Free speech advocates will often accuse so-called Social Justice Warriors of shutting down speech with nothing more than a claim to victimhood, as though the marginalization of specific groups were based solely on a person’s squishy feeling of being victimized and not a matter of historical record (which it is. Anti-Jewish state propaganda exists. Laws banning women from voting exist. Look ‘em up). The next claim is that while such laws might have once existed, we’ve cleared them all away and now we’re all on an equal footing (let the moral hand-dusting begin). How these people would explain the overrepresentation of African Americans and Indigenous peoples in the prison system, or the high likelihood of assault being committed on members of the LGQTQ++ community remains a mystery to me if group-based marginalization doesn’t exist.
If these free speech advocates want us to be super specific about which speech SJWs want to shut down and which speech they don’t, they need to be equally rigorous about the flip side of the equation: what does and does not constitute a violation of a person’s freedom of speech? When we ask this question, we see just as much hand-waving by free speech “victims” as they accuse SJWs of engaging in.
So let’s start off with a baseline for a violation of a person’s freedom of speech.
Case #1: When the government threatens to legally prosecute, intimidate, or disappear someone based on something they’ve said.
That’s it. Seriously. That’s it.
The Antifa groups that sometimes engage in violence such as Nazi punching?
Nope, not a violation of a person’s freedom of speech. Even if you don’t believe in violence, this is a violation of a person’s right not to be assaulted. The assailant might not know the person is a Nazi at all. They may have thought the person in question was looking at them cockeyed. Even if you don’t believe in punching Nazis, this is (and is only) a violation of a person’s right not to be assaulted.
When a university denies someone the right to speak on campus?
Newp. Not a violation of their freedom of speech. This is a matter of campus policy. Different campuses have different policies about who can come onto their campus and speak, and they can change these rules any time they want. There may be some argument here based on the fact that these are publicly funded institutions, but the fact remains that policies about who can and can’t come speak on campus are different at different schools.
When I start screaming at someone to shut up and drown them out?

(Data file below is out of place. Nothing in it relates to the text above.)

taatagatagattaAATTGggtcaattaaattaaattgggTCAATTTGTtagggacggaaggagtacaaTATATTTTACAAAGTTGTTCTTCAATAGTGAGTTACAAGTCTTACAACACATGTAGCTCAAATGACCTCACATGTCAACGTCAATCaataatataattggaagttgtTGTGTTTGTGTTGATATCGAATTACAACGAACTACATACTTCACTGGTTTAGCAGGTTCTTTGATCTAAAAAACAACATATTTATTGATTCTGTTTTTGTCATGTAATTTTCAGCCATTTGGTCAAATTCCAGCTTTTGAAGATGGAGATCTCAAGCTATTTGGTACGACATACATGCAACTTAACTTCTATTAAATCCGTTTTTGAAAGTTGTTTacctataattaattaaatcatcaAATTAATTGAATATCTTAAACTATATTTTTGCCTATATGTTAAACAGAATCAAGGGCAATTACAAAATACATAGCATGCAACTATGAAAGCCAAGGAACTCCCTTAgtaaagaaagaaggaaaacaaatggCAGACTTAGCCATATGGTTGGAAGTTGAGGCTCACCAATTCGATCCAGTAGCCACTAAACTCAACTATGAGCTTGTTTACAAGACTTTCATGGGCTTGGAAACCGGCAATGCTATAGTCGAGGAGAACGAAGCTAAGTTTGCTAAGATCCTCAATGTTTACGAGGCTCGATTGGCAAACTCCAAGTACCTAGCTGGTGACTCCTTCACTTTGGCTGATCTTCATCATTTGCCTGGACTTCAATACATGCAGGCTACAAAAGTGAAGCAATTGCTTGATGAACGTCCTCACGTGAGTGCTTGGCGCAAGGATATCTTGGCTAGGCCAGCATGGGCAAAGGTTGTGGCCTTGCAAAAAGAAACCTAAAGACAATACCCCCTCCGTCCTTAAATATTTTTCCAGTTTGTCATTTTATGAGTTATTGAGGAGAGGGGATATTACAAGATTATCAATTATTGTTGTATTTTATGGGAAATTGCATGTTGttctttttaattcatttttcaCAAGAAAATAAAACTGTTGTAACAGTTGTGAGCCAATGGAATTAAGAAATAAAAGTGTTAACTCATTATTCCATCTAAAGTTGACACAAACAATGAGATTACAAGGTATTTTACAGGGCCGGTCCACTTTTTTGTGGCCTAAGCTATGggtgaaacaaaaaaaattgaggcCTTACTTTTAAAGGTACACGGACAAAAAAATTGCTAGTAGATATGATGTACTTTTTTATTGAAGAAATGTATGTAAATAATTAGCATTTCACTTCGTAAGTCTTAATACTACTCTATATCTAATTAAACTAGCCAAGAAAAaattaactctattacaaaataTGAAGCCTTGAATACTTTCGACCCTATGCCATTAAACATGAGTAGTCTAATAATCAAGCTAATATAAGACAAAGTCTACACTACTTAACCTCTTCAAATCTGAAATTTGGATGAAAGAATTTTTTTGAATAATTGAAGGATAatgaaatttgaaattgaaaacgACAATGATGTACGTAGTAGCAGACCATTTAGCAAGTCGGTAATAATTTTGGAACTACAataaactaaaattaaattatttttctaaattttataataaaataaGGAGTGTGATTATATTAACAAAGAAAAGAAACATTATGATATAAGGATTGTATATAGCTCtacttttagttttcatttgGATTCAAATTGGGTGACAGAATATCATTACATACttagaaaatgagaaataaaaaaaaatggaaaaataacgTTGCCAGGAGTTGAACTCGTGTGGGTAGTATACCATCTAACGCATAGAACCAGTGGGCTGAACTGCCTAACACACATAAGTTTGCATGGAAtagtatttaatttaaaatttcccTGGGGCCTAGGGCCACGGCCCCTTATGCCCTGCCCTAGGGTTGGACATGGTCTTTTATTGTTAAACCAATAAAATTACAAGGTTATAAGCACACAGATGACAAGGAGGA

No, this doesn’t constitute a violation of that person’s freedom of speech. If it did, the free speech advocate would have to admit that speech in itself is capable of violating another person’s rights. That means speech is a form of violence, and the entire divide between speech and violence that free speech advocates rely on would come crashing down.
The screaming example raises another important point, and it’s one I repeat to myself whenever people start talking about their free speech being violated.
The right to speak is not the right to be heard.
In recent conversations on the internet (and they have been actual productive conversations), I’ve engaged free speech advocates about the idea of internet “mobbing” of those who express unpopular views, be it on the right or left. One claim to victimhood that is constantly made by free speech advocates is that when more than a few people (let’s say more than five) gang up on someone to call them a Nazi or some other epithet, this somehow constitutes a violation of that person’s speech. To these people, being a person who bravely presents a dissenting view to a group orthodoxy somehow constitutes a more authentic act of speech than those who just so happen to share a common reprisal. We can talk all we want about the necessity of maintaining civil discourse and a rational exchange of ideas, but this doesn’t come close to violating that person’s freedom of speech. If Twitter (a private company) bans that person or the people who come after them, it doesn’t violate anyone’s freedom of speech.
Because the right to speak is not the right to be heard.